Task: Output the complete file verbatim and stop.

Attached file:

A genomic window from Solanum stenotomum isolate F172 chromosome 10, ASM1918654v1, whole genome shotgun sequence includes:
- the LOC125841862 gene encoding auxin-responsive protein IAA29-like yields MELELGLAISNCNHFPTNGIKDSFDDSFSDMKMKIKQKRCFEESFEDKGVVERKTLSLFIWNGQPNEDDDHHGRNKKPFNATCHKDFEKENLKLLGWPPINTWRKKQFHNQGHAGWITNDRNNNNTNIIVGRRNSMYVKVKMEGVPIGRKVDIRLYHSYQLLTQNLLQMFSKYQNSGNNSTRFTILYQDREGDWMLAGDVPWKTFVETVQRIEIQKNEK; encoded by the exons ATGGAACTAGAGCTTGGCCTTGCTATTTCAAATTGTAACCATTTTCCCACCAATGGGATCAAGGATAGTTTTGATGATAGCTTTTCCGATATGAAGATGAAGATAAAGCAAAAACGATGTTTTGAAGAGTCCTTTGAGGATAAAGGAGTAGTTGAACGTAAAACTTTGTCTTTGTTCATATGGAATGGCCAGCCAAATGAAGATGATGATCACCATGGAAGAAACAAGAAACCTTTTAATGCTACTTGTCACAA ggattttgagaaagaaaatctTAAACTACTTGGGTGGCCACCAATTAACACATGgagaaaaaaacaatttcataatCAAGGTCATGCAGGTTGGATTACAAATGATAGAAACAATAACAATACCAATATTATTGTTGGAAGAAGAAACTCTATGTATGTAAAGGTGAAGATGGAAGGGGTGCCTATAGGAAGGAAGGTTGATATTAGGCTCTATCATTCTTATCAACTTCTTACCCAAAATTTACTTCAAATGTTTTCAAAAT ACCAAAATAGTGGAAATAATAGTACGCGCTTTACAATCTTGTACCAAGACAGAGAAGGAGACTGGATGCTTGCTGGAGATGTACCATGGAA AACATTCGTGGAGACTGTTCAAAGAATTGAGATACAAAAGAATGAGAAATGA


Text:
A genomic window from Solanum stenotomum isolate F172 chromosome 10, ASM1918654v1, whole genome shotgun sequence includes:
- the LOC125841862 gene encoding auxin-responsive protein IAA29-like yields MELELGLAISNCNHFPTNGIKDSFDDSFSDMKMKIKQKRCFEESFEDKGVVERKTLSLFIWNGQPNEDDDHHGRNKKPFNATCHKDFEKENLKLLGWPPINTWRKKQFHNQGHAGWITNDRNNNNTNIIVGRRNSMYVKVKMEGVPIGRKVDIRLYHSYQLLTQNLLQMFSKYQNSGNNSTRFTILYQDREGDWMLAGDVPWKTFVETVQRIEIQKNEK; encoded by the exons ATGGAACTAGAGCTTGGCCTTGCTATTTCAAATTGTAACCATTTTCCCACCAATGGGATCAAGGATAGTTTTGATGATAGCTTTTCCGATATGAAGATGAAGATAAAGCAAAAACGATGTTTTGAAGAGTCCTTTGAGGATAAAGGAGTAGTTGAACGTAAAACTTTGTCTTTGTTCATATGGAATGGCCAGCCAAATGAAGATGATGATCACCATGGAAGAAACAAGAAACCTTTTAATGCTACTTGTCACAA ggattttgagaaagaaaatctTAAACTACTTGGGTGGCCACCAATTAACACATGgagaaaaaaacaatttcataatCAAGGTCATGCAGGTTGGATTACAAATGATAGAAACAATAACAATACCAATATTATTGTTGGAAGAAGAAACTCTATGTATGTAAAGGTGAAGATGGAAGGGGTGCCTATAGGAAGGAAGGTTGATATTAGGCTCTATCATTCTTATCAACTTCTTACCCAAAATTTACTTCAAATGTTTTCAAAAT ACCAAAATAGTGGAAATAATAGTACGCGCTTTACAATCTTGTACCAAGACAGAGAAGGAGACTGGATGCTTGCTGGAGATGTACCATGGAA AACATTCGTGGAGACTGTTCAAAGAATTGAGATACAAAAGAATGAGAAATGA